Aragorn, Arwen and the Palantiri – Chapter 1 of 4 – A story about Aragorn, Arwen and Legolas.

by Sep 11, 2002Stories

Fair visions flashed past her mind. The beautiful valley where she had walked at whiles, the musical water that sang to her as she woke, her beloved father lord Elrond, wise yet sad in her absence. Looking at her piteously it made her heart rend to see him so sorrowful. Elladan and Elrohir were riding back upon they grey horses to a lesser welcome than usual for many of their folk had left and sailed away into the Undying West. They had gone to the beautiful lands she had been told about from birth, the lands of the Valar that she would never know. Would she ever see them again? They seemed near enough to touch now yet she knew within her heart that they were many miles away and that this illusion would only bring her sadness. At the moment she did not care, all she wanted was to look for perhaps the last time at her family. They were drawing away from her, fading into the background as the dream ended,

“Wait,” she whispered, “please wait.”

She sat up with a jerk, her pale skin clammy with a cold sweat, her dark hair unkempt upon her brow. Arwen Undomiel calmed herself as she recalled where she was and opened her eyes to the comforting darkness that enveloped her. She was sitting in her bed surrounded by the richly embroidered drapes that hung off the engraved oaken posts. She belittled herself for feeling so homesick, she had spent many a hundred years away from her father and brothers so why suddenly did she miss him so desperately? Tears welled in her eyes and silently she told herself to stop it feeling so shamefully ungracious in the midst of everything in her life that she had so desired and had brought her so much joy.

“Arwen?” her husband Aragorn, roused by her sudden movements touched her shoulder gently, “What is it my love?”

She turned to him mournfully and he perceived the cause for her distress. She had dreamt of her father and her brothers for several nights now and there seemed to be no cease in it. Taking her in his arms he held her close to him and whispered soothing words until the depth of her breathing convinced him that she had fallen back into slumber. Aragorn however did not sleep, he lay awake until dawn sent a ray of light through the chink in the curtains. He knew Arwen missed her family, it would not be so bad were she to depart over the sea when he had died but she would not. She had chosen to die as well, she had chosen a mortal existence. The king had worried for a long time that his wife was unhappy and it pained him to think she might be regretting her decision. She had renounced the Undying West and the eternal life of her people for him and the guilt of that still perturbed him. Every time he asked her though, the memory of her dreams had passed and she had fresh delight in Gondor and their life together. He left her early, she looked too peaceful to rouse so he brushed her lips in the gentlest ghost of a kiss and paused for a moment to stroke her hair which was arrayed across her shoulders.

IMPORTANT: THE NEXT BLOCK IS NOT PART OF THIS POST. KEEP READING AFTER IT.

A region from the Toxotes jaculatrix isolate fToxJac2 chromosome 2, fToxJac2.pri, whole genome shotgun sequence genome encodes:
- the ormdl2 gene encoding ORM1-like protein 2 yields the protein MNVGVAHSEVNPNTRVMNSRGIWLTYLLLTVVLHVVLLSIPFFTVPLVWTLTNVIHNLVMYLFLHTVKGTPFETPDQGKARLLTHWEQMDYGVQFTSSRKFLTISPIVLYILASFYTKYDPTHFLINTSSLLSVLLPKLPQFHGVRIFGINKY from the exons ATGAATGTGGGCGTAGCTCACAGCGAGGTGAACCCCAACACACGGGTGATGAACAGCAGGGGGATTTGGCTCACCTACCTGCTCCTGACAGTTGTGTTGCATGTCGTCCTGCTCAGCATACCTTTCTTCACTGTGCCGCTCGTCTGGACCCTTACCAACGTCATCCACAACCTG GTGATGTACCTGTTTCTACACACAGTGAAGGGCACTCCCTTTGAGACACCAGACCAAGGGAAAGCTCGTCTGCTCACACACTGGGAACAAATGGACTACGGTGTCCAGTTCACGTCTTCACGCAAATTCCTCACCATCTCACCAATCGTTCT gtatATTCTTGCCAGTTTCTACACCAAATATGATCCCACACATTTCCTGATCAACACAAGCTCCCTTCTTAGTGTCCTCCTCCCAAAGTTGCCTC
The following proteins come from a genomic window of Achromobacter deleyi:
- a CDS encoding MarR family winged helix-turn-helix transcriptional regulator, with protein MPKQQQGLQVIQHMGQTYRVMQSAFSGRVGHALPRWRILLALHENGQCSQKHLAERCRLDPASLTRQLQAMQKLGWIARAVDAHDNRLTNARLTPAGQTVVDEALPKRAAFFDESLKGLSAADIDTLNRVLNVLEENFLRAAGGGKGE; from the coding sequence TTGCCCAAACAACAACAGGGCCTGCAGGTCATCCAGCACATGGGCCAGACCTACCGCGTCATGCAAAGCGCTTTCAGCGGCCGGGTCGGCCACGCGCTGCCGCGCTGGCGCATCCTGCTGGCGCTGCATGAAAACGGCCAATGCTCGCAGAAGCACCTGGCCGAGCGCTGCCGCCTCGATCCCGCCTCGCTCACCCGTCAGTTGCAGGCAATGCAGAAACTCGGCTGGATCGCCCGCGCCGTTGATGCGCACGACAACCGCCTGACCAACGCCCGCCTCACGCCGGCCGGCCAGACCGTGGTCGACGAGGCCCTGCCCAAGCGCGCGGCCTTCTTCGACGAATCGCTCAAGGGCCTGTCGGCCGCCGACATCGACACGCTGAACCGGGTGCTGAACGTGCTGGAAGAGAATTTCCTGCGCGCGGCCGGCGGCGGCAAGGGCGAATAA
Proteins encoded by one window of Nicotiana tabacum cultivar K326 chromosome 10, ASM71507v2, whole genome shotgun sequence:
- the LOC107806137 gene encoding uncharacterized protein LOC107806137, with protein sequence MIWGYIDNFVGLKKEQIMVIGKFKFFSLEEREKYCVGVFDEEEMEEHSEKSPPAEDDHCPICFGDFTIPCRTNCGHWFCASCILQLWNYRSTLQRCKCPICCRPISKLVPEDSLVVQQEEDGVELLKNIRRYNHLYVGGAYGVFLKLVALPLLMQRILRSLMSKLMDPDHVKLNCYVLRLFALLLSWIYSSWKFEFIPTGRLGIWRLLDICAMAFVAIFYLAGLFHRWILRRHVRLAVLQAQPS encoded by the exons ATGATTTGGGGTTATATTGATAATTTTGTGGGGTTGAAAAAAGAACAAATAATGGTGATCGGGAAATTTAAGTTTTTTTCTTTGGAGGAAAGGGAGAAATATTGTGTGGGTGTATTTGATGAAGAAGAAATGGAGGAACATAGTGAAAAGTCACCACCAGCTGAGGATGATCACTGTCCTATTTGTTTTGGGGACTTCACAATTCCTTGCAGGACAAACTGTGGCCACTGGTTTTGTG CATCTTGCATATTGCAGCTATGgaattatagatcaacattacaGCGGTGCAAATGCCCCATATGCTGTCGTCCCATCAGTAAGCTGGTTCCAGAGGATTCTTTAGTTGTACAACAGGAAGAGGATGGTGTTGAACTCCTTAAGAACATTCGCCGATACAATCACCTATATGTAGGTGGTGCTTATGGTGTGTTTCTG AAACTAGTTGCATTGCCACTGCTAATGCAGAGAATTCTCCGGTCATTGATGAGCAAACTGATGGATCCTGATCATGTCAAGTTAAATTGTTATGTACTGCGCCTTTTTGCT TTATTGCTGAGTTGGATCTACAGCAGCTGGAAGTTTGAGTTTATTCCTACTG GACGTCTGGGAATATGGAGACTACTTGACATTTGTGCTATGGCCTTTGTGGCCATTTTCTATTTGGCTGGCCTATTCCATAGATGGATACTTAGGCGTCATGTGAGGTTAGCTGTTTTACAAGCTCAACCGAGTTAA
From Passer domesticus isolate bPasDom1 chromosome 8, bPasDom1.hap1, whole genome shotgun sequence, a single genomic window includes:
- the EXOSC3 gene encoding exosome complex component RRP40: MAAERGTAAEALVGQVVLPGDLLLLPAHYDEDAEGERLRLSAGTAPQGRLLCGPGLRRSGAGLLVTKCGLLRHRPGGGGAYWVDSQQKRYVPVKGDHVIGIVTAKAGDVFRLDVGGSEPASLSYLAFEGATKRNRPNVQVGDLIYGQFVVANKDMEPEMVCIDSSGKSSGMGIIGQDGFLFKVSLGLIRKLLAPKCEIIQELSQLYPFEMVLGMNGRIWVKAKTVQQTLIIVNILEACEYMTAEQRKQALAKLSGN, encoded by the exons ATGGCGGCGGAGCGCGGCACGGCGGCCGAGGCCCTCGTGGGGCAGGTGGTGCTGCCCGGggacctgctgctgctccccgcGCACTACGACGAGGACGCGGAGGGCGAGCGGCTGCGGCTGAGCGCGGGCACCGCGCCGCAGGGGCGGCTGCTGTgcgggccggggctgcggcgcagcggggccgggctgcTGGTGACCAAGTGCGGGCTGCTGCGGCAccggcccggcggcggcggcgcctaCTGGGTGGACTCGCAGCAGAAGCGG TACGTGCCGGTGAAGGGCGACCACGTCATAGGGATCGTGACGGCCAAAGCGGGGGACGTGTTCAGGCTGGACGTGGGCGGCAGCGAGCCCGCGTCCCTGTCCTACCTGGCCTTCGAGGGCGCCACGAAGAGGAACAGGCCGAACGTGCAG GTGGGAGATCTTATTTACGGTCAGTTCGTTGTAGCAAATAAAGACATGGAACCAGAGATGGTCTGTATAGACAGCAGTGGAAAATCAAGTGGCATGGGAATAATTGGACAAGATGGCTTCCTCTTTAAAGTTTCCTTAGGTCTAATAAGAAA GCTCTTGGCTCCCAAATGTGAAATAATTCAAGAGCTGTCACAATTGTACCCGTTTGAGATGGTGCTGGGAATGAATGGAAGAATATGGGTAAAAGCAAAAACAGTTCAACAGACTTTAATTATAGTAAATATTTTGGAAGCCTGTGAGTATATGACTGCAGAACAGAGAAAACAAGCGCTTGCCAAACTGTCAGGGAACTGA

The members of the court rose as Aragorn descended to break his fast, it was gesture he found unsettling amongst friends and his friends enjoyed doing it solely for that reason. He sought his comrades from the fellowship, whose advice he could ask about any matter. Legolas was amusedly watching Gimli deftly juggle his breakfast and his tongue with surprising skill. Managing to talk at a great pace while simultaneously consuming a plateful of eggs and bacon at the same speed. Legolas ate a much lighter meal in silence, hardly able to get a word in edgeways. As the king approached them they hailed him gladly but his face could not conceal the troubles of his mind that held him distracted.

“Aragorn, you cannot surely hope that we will overlook the evident disquiet you endeavour with if you do not share it with us.” said the elf, knowing with experience of his friend and an elvish awareness that the king would not disclose the nature of his turmoil without an invitation to do so, “We may be able to help,” he added when Aragorn did not speak.

“Do you believe the lady Arwen has any feelings of discontentment in living such a life as she has? I worry much that she is unhappy in Gondor and should it be so it would concern me deeply.” he asked and looked down at his empty plate, apprehensive of their answers. He told them about her dreams which had been so upsetting to her and they listened intently.